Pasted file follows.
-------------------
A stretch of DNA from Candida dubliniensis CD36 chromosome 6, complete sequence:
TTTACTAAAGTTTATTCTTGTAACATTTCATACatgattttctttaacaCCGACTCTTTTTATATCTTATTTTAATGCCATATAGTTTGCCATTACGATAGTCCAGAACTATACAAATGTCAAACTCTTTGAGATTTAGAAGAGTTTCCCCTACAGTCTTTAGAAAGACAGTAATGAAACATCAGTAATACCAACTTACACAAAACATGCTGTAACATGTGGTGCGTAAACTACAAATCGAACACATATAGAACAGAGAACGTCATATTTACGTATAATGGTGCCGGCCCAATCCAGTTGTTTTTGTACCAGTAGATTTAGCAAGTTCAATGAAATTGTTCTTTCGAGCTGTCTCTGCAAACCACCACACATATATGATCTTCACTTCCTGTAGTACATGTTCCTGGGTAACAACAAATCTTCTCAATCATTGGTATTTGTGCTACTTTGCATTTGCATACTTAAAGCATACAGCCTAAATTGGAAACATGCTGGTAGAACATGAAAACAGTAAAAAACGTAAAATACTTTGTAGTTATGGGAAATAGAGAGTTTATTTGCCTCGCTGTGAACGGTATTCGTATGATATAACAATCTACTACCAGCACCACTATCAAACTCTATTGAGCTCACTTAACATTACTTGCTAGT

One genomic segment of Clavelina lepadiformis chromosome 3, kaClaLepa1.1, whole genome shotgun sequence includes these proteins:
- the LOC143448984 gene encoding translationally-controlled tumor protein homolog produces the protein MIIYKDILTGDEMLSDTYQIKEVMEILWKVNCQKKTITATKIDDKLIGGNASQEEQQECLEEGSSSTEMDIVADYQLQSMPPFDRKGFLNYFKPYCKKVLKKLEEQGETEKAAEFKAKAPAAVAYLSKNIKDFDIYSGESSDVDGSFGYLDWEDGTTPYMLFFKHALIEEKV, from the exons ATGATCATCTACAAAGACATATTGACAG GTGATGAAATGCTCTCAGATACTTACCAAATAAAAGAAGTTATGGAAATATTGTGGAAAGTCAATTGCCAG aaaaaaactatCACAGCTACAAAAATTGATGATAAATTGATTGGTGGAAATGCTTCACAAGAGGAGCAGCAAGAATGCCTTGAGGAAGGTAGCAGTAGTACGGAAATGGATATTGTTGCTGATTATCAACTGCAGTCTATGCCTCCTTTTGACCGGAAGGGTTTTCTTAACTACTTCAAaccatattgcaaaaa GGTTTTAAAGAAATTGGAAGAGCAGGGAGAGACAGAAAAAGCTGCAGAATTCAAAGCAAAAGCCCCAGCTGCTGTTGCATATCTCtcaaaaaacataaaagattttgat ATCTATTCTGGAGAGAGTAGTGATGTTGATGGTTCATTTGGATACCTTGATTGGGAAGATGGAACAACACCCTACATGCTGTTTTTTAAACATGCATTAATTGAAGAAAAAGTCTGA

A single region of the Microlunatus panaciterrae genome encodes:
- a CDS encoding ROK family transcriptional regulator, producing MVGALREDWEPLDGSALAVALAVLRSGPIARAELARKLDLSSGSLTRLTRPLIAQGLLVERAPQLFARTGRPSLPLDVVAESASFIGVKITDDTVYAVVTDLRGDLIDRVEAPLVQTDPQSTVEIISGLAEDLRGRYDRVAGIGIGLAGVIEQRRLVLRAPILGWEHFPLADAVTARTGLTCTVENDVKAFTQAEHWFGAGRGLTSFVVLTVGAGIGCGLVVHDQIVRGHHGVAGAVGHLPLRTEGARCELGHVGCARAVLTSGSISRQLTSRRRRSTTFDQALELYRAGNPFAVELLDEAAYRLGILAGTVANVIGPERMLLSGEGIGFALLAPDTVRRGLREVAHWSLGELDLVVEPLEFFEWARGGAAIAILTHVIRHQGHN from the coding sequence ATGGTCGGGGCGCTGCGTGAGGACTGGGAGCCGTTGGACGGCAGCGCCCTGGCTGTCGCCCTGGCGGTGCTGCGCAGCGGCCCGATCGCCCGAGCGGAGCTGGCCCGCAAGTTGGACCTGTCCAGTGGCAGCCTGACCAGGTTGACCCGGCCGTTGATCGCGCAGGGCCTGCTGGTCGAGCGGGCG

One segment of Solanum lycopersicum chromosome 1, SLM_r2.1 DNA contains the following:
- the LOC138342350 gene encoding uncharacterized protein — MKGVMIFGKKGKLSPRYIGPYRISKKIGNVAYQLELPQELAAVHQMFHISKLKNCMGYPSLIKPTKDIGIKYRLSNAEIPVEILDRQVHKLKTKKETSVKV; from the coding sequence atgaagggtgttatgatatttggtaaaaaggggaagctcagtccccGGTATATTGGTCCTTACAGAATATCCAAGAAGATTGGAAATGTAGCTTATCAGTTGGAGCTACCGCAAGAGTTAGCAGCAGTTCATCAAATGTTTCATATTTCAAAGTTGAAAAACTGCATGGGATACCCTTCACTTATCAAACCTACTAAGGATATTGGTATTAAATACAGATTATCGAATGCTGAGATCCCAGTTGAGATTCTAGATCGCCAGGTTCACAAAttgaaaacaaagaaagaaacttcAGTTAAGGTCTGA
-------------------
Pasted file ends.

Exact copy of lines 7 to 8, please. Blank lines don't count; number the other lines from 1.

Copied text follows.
One segment of Solanum lycopersicum chromosome 1, SLM_r2.1 DNA contains the following:
- the LOC138342350 gene encoding uncharacterized protein — MKGVMIFGKKGKLSPRYIGPYRISKKIGNVAYQLELPQELAAVHQMFHISKLKNCMGYPSLIKPTKDIGIKYRLSNAEIPVEILDRQVHKLKTKKETSVKV; from the coding sequence atgaagggtgttatgatatttggtaaaaaggggaagctcagtccccGGTATATTGGTCCTTACAGAATATCCAAGAAGATTGGAAATGTAGCTTATCAGTTGGAGCTACCGCAAGAGTTAGCAGCAGTTCATCAAATGTTTCATATTTCAAAGTTGAAAAACTGCATGGGATACCCTTCACTTATCAAACCTACTAAGGATATTGGTATTAAATACAGATTATCGAATGCTGAGATCCCAGTTGAGATTCTAGATCGCCAGGTTCACAAAttgaaaacaaagaaagaaacttcAGTTAAGGTCTGA